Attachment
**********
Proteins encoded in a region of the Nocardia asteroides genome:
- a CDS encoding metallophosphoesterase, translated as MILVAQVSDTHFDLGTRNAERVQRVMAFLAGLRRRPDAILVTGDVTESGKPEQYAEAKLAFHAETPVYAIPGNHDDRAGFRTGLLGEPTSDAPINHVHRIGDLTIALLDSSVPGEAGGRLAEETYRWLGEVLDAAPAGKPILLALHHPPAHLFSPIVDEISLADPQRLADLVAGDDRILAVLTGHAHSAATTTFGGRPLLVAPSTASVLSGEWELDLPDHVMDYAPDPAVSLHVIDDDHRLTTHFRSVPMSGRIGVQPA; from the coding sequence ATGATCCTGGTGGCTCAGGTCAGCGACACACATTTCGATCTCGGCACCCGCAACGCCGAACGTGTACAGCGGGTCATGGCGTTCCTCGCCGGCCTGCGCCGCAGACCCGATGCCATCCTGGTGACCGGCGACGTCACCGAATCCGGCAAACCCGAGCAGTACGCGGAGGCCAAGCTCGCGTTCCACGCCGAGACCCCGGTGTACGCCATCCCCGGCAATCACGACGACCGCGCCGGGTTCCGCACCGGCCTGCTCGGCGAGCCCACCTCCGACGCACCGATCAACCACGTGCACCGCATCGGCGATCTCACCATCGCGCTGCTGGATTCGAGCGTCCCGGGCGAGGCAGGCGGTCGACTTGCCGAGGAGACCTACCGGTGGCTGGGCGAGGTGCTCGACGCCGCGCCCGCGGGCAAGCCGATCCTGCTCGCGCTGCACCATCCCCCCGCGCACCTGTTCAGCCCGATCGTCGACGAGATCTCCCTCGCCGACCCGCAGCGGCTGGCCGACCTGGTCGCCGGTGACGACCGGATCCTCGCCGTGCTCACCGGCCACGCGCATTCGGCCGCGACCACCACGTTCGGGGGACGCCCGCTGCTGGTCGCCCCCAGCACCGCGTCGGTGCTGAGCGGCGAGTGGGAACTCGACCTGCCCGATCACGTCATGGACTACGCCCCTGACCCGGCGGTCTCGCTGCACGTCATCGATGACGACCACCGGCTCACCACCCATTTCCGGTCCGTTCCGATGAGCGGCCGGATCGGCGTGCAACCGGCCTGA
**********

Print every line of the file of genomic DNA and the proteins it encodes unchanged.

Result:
Proteins encoded in a region of the Nocardia asteroides genome:
- a CDS encoding metallophosphoesterase, translated as MILVAQVSDTHFDLGTRNAERVQRVMAFLAGLRRRPDAILVTGDVTESGKPEQYAEAKLAFHAETPVYAIPGNHDDRAGFRTGLLGEPTSDAPINHVHRIGDLTIALLDSSVPGEAGGRLAEETYRWLGEVLDAAPAGKPILLALHHPPAHLFSPIVDEISLADPQRLADLVAGDDRILAVLTGHAHSAATTTFGGRPLLVAPSTASVLSGEWELDLPDHVMDYAPDPAVSLHVIDDDHRLTTHFRSVPMSGRIGVQPA; from the coding sequence ATGATCCTGGTGGCTCAGGTCAGCGACACACATTTCGATCTCGGCACCCGCAACGCCGAACGTGTACAGCGGGTCATGGCGTTCCTCGCCGGCCTGCGCCGCAGACCCGATGCCATCCTGGTGACCGGCGACGTCACCGAATCCGGCAAACCCGAGCAGTACGCGGAGGCCAAGCTCGCGTTCCACGCCGAGACCCCGGTGTACGCCATCCCCGGCAATCACGACGACCGCGCCGGGTTCCGCACCGGCCTGCTCGGCGAGCCCACCTCCGACGCACCGATCAACCACGTGCACCGCATCGGCGATCTCACCATCGCGCTGCTGGATTCGAGCGTCCCGGGCGAGGCAGGCGGTCGACTTGCCGAGGAGACCTACCGGTGGCTGGGCGAGGTGCTCGACGCCGCGCCCGCGGGCAAGCCGATCCTGCTCGCGCTGCACCATCCCCCCGCGCACCTGTTCAGCCCGATCGTCGACGAGATCTCCCTCGCCGACCCGCAGCGGCTGGCCGACCTGGTCGCCGGTGACGACCGGATCCTCGCCGTGCTCACCGGCCACGCGCATTCGGCCGCGACCACCACGTTCGGGGGACGCCCGCTGCTGGTCGCCCCCAGCACCGCGTCGGTGCTGAGCGGCGAGTGGGAACTCGACCTGCCCGATCACGTCATGGACTACGCCCCTGACCCGGCGGTCTCGCTGCACGTCATCGATGACGACCACCGGCTCACCACCCATTTCCGGTCCGTTCCGATGAGCGGCCGGATCGGCGTGCAACCGGCCTGA